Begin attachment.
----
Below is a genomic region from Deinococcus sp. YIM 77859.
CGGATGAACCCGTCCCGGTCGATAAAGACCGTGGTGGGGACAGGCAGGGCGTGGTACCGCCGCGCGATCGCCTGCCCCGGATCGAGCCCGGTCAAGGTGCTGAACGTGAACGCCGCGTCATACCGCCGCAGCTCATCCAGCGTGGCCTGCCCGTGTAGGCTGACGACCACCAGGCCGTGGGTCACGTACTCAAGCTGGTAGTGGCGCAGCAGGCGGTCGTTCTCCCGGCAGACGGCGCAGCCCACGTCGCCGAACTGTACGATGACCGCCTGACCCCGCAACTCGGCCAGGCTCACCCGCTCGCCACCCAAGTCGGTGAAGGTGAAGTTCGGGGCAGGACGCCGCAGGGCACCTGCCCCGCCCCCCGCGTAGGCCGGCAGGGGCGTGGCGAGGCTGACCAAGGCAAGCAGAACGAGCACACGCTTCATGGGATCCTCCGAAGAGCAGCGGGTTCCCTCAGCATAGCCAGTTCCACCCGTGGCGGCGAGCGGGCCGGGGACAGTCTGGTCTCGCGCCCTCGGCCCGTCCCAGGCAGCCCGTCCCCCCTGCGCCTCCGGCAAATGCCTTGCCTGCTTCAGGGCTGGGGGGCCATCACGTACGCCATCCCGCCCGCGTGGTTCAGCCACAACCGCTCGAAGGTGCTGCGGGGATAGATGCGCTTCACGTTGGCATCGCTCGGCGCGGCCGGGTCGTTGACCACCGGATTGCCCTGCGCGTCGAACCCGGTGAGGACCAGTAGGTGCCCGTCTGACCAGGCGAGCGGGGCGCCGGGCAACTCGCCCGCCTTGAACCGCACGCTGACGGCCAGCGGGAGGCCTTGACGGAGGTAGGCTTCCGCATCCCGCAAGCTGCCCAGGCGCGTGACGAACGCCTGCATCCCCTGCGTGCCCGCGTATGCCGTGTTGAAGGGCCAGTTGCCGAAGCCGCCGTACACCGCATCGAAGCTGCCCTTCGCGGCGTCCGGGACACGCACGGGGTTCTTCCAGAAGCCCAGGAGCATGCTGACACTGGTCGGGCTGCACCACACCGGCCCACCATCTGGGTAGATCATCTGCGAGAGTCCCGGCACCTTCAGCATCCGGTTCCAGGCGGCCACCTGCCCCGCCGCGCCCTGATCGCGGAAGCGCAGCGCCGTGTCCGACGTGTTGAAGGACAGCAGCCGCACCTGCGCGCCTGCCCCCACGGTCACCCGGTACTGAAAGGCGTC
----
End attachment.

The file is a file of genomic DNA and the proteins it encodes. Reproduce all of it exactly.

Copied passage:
Below is a genomic region from Deinococcus sp. YIM 77859.
CGGATGAACCCGTCCCGGTCGATAAAGACCGTGGTGGGGACAGGCAGGGCGTGGTACCGCCGCGCGATCGCCTGCCCCGGATCGAGCCCGGTCAAGGTGCTGAACGTGAACGCCGCGTCATACCGCCGCAGCTCATCCAGCGTGGCCTGCCCGTGTAGGCTGACGACCACCAGGCCGTGGGTCACGTACTCAAGCTGGTAGTGGCGCAGCAGGCGGTCGTTCTCCCGGCAGACGGCGCAGCCCACGTCGCCGAACTGTACGATGACCGCCTGACCCCGCAACTCGGCCAGGCTCACCCGCTCGCCACCCAAGTCGGTGAAGGTGAAGTTCGGGGCAGGACGCCGCAGGGCACCTGCCCCGCCCCCCGCGTAGGCCGGCAGGGGCGTGGCGAGGCTGACCAAGGCAAGCAGAACGAGCACACGCTTCATGGGATCCTCCGAAGAGCAGCGGGTTCCCTCAGCATAGCCAGTTCCACCCGTGGCGGCGAGCGGGCCGGGGACAGTCTGGTCTCGCGCCCTCGGCCCGTCCCAGGCAGCCCGTCCCCCCTGCGCCTCCGGCAAATGCCTTGCCTGCTTCAGGGCTGGGGGGCCATCACGTACGCCATCCCGCCCGCGTGGTTCAGCCACAACCGCTCGAAGGTGCTGCGGGGATAGATGCGCTTCACGTTGGCATCGCTCGGCGCGGCCGGGTCGTTGACCACCGGATTGCCCTGCGCGTCGAACCCGGTGAGGACCAGTAGGTGCCCGTCTGACCAGGCGAGCGGGGCGCCGGGCAACTCGCCCGCCTTGAACCGCACGCTGACGGCCAGCGGGAGGCCTTGACGGAGGTAGGCTTCCGCATCCCGCAAGCTGCCCAGGCGCGTGACGAACGCCTGCATCCCCTGCGTGCCCGCGTATGCCGTGTTGAAGGGCCAGTTGCCGAAGCCGCCGTACACCGCATCGAAGCTGCCCTTCGCGGCGTCCGGGACACGCACGGGGTTCTTCCAGAAGCCCAGGAGCATGCTGACACTGGTCGGGCTGCACCACACCGGCCCACCATCTGGGTAGATCATCTGCGAGAGTCCCGGCACCTTCAGCATCCGGTTCCAGGCGGCCACCTGCCCCGCCGCGCCCTGATCGCGGAAGCGCAGCGCCGTGTCCGACGTGTTGAAGGACAGCAGCCGCACCTGCGCGCCTGCCCCCACGGTCACCCGGTACTGAAAGGCGTC